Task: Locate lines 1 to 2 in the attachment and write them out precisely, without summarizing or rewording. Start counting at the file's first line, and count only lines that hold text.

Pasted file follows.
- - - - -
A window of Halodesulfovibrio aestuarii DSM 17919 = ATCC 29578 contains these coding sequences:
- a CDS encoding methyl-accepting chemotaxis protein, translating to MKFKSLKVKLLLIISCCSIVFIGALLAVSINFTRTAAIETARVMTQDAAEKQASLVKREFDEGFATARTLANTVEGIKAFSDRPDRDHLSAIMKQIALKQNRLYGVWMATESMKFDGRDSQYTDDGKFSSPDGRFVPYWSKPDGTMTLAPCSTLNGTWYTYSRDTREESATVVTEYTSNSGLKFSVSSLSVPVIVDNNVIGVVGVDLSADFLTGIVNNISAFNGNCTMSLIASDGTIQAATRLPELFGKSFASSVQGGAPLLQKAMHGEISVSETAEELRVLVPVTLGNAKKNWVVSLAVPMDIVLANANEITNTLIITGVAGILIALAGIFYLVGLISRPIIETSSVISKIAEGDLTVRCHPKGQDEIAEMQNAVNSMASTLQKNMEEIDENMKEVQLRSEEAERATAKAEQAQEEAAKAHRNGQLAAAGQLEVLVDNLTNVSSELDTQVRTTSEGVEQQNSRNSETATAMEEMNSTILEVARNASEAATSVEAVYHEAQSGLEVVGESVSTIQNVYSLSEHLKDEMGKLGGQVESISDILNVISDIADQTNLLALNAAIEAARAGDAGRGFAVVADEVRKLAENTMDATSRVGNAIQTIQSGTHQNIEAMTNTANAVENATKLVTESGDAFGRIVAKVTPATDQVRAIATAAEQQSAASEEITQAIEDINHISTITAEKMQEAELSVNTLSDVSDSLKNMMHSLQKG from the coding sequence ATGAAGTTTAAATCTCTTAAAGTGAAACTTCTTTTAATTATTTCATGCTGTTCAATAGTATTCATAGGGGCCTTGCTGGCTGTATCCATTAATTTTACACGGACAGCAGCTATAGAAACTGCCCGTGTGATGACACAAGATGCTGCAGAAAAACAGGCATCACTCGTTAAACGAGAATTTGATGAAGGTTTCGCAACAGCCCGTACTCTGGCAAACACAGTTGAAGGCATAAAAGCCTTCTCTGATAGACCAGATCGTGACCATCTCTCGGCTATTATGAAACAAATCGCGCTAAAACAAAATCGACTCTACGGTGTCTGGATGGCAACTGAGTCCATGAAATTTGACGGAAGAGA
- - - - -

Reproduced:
A window of Halodesulfovibrio aestuarii DSM 17919 = ATCC 29578 contains these coding sequences:
- a CDS encoding methyl-accepting chemotaxis protein, translating to MKFKSLKVKLLLIISCCSIVFIGALLAVSINFTRTAAIETARVMTQDAAEKQASLVKREFDEGFATARTLANTVEGIKAFSDRPDRDHLSAIMKQIALKQNRLYGVWMATESMKFDGRDSQYTDDGKFSSPDGRFVPYWSKPDGTMTLAPCSTLNGTWYTYSRDTREESATVVTEYTSNSGLKFSVSSLSVPVIVDNNVIGVVGVDLSADFLTGIVNNISAFNGNCTMSLIASDGTIQAATRLPELFGKSFASSVQGGAPLLQKAMHGEISVSETAEELRVLVPVTLGNAKKNWVVSLAVPMDIVLANANEITNTLIITGVAGILIALAGIFYLVGLISRPIIETSSVISKIAEGDLTVRCHPKGQDEIAEMQNAVNSMASTLQKNMEEIDENMKEVQLRSEEAERATAKAEQAQEEAAKAHRNGQLAAAGQLEVLVDNLTNVSSELDTQVRTTSEGVEQQNSRNSETATAMEEMNSTILEVARNASEAATSVEAVYHEAQSGLEVVGESVSTIQNVYSLSEHLKDEMGKLGGQVESISDILNVISDIADQTNLLALNAAIEAARAGDAGRGFAVVADEVRKLAENTMDATSRVGNAIQTIQSGTHQNIEAMTNTANAVENATKLVTESGDAFGRIVAKVTPATDQVRAIATAAEQQSAASEEITQAIEDINHISTITAEKMQEAELSVNTLSDVSDSLKNMMHSLQKG from the coding sequence ATGAAGTTTAAATCTCTTAAAGTGAAACTTCTTTTAATTATTTCATGCTGTTCAATAGTATTCATAGGGGCCTTGCTGGCTGTATCCATTAATTTTACACGGACAGCAGCTATAGAAACTGCCCGTGTGATGACACAAGATGCTGCAGAAAAACAGGCATCACTCGTTAAACGAGAATTTGATGAAGGTTTCGCAACAGCCCGTACTCTGGCAAACACAGTTGAAGGCATAAAAGCCTTCTCTGATAGACCAGATCGTGACCATCTCTCGGCTATTATGAAACAAATCGCGCTAAAACAAAATCGACTCTACGGTGTCTGGATGGCAACTGAGTCCATGAAATTTGACGGAAGAGA